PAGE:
The Standard of Perfection issued in 1915 contained the art work of A. O. Schilling.  The cut of the Dominiques is without a doubt the best that was ever done.   T his artwork was of such high quality that it remained in use until the Standard of 1983 which replaced all of the half-tone black and white pictures with color plates.

The coloring of the Dominiques was based on Schilling’s artwork, though the end product is less than desirable as most of the fine detail was lost. Fortunately, the written standard remains intact and the APA has made available the current descriptions along-side the black-and-white breed pictures (commonly referred to as the Black and White Standard).

Accompanying this article are pictures of the Dominiques and the final product as shown in the APA Standard of Perfection. There are subtle differences where Mr. Schilling retouched the photographs so they would be closer to the ideal bird described in the Standard. As an example, notice that the Schilling male has longer and fuller sickles than the real bird.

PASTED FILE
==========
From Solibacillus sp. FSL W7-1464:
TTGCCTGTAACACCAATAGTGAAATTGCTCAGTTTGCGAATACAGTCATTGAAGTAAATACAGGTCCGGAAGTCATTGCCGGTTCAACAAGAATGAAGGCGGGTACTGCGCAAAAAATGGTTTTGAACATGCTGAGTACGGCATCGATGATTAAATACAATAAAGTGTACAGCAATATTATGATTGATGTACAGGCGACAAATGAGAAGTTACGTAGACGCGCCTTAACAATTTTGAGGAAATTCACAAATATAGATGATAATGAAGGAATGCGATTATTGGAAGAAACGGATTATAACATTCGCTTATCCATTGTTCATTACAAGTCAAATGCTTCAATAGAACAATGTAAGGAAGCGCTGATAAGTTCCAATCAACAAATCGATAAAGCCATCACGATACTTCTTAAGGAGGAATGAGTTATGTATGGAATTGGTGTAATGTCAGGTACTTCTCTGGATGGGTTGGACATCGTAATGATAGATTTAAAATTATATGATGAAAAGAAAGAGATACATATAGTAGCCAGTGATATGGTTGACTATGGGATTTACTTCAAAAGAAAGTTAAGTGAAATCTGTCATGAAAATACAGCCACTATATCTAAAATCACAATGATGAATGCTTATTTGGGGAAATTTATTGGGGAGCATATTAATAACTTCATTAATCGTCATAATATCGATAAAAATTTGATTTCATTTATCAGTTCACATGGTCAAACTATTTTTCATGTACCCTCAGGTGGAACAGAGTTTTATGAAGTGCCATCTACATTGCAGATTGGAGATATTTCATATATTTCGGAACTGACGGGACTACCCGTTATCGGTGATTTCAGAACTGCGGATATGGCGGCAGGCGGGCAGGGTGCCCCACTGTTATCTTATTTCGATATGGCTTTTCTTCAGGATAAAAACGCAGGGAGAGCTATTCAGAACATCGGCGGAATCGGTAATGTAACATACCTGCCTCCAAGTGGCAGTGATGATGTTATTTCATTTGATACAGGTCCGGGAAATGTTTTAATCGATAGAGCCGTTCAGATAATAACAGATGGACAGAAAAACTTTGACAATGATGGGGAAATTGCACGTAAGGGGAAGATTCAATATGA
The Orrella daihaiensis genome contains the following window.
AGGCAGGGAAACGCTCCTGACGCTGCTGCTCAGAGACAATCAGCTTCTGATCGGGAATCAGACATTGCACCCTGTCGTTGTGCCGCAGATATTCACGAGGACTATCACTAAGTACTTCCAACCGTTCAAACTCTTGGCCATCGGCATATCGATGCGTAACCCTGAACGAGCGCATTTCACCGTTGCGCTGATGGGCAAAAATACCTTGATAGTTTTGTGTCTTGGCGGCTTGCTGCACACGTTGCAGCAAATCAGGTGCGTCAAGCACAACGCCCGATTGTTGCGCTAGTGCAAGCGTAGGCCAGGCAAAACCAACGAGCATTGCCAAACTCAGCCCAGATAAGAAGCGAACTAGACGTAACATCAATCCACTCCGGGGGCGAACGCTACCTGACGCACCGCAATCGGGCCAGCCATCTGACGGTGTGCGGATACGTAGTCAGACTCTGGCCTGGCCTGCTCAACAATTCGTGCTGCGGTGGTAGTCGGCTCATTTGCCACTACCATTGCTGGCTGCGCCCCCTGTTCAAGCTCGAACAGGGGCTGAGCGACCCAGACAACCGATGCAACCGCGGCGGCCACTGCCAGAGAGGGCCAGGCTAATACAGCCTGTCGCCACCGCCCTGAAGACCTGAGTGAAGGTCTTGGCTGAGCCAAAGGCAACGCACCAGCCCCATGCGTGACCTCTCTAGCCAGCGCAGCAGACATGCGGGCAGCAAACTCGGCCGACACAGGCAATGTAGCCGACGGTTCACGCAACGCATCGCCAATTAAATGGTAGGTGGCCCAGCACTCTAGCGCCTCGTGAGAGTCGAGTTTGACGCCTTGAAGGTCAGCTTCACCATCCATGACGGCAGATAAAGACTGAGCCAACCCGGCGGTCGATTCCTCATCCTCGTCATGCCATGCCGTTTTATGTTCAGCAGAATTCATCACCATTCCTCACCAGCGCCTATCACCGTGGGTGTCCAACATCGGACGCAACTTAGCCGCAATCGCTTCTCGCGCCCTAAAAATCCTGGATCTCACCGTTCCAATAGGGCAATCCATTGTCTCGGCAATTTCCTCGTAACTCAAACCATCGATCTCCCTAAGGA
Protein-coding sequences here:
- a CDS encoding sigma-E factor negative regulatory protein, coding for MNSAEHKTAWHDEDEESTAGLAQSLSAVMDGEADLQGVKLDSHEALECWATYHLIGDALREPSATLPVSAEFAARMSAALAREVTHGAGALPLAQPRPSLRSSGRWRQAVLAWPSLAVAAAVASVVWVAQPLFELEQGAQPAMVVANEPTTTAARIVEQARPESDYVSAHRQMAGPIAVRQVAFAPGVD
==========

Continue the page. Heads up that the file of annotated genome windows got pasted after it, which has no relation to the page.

While there are those that contend we should not use the Standard pictures to determine how a breed should look, it is this author’s opinion that A.Q. Carter’s description and A.O. Schilling’s interpretation are so closely aligned that in this case it is allowed.

To Mr. Albert Quincy Carter, we the Dominique fanciers owe a debt of gratitude. His writings peaked the interest of those few individuals who kept the breed alive through the lean years. His version of the breed standard was thorough, concise and most important was recognized as true to type for the breed. And finally, by immortalizing the “old type” Dominique when he donated their use to the Standard illustrators. With these actions he has helped several generations of fanciers in their pursuit of the perfect Dominique.

These are actual photographs of the A. Q. Carter Dominiques that won at the January 1913 Boston Exposition.  The following comments were taken from the Reliable Poultry Journal.